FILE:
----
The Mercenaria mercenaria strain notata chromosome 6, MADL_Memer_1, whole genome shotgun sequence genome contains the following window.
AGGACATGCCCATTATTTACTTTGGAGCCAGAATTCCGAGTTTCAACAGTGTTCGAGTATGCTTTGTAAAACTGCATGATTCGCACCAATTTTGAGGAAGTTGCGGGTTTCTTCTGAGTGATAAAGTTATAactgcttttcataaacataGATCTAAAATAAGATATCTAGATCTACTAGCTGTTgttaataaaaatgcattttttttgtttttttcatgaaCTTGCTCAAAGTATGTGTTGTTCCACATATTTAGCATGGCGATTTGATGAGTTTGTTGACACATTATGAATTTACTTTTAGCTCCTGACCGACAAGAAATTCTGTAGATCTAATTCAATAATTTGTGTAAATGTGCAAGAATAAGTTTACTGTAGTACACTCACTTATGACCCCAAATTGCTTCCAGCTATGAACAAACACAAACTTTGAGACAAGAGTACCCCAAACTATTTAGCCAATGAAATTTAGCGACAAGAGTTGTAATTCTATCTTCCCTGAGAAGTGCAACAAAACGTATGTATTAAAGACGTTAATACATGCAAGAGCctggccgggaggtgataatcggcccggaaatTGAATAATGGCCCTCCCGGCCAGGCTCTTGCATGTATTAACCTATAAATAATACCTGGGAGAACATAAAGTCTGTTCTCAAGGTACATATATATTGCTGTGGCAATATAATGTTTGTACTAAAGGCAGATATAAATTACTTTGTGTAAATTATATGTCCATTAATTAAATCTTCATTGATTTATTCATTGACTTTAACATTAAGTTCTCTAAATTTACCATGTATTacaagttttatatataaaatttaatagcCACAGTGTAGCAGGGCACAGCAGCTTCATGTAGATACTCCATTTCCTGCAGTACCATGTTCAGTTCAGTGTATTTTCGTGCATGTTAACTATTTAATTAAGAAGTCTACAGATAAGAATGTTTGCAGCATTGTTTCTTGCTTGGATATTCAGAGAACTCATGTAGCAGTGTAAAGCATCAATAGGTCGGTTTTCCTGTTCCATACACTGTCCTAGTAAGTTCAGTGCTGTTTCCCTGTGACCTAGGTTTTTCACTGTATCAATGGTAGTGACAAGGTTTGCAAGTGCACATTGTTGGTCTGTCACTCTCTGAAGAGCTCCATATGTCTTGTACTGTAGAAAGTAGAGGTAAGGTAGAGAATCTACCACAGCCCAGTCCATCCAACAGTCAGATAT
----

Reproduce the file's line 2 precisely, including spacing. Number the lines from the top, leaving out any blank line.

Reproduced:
AGGACATGCCCATTATTTACTTTGGAGCCAGAATTCCGAGTTTCAACAGTGTTCGAGTATGCTTTGTAAAACTGCATGATTCGCACCAATTTTGAGGAAGTTGCGGGTTTCTTCTGAGTGATAAAGTTATAactgcttttcataaacataGATCTAAAATAAGATATCTAGATCTACTAGCTGTTgttaataaaaatgcattttttttgtttttttcatgaaCTTGCTCAAAGTATGTGTTGTTCCACATATTTAGCATGGCGATTTGATGAGTTTGTTGACACATTATGAATTTACTTTTAGCTCCTGACCGACAAGAAATTCTGTAGATCTAATTCAATAATTTGTGTAAATGTGCAAGAATAAGTTTACTGTAGTACACTCACTTATGACCCCAAATTGCTTCCAGCTATGAACAAACACAAACTTTGAGACAAGAGTACCCCAAACTATTTAGCCAATGAAATTTAGCGACAAGAGTTGTAATTCTATCTTCCCTGAGAAGTGCAACAAAACGTATGTATTAAAGACGTTAATACATGCAAGAGCctggccgggaggtgataatcggcccggaaatTGAATAATGGCCCTCCCGGCCAGGCTCTTGCATGTATTAACCTATAAATAATACCTGGGAGAACATAAAGTCTGTTCTCAAGGTACATATATATTGCTGTGGCAATATAATGTTTGTACTAAAGGCAGATATAAATTACTTTGTGTAAATTATATGTCCATTAATTAAATCTTCATTGATTTATTCATTGACTTTAACATTAAGTTCTCTAAATTTACCATGTATTacaagttttatatataaaatttaatagcCACAGTGTAGCAGGGCACAGCAGCTTCATGTAGATACTCCATTTCCTGCAGTACCATGTTCAGTTCAGTGTATTTTCGTGCATGTTAACTATTTAATTAAGAAGTCTACAGATAAGAATGTTTGCAGCATTGTTTCTTGCTTGGATATTCAGAGAACTCATGTAGCAGTGTAAAGCATCAATAGGTCGGTTTTCCTGTTCCATACACTGTCCTAGTAAGTTCAGTGCTGTTTCCCTGTGACCTAGGTTTTTCACTGTATCAATGGTAGTGACAAGGTTTGCAAGTGCACATTGTTGGTCTGTCACTCTCTGAAGAGCTCCATATGTCTTGTACTGTAGAAAGTAGAGGTAAGGTAGAGAATCTACCACAGCCCAGTCCATCCAACAGTCAGATAT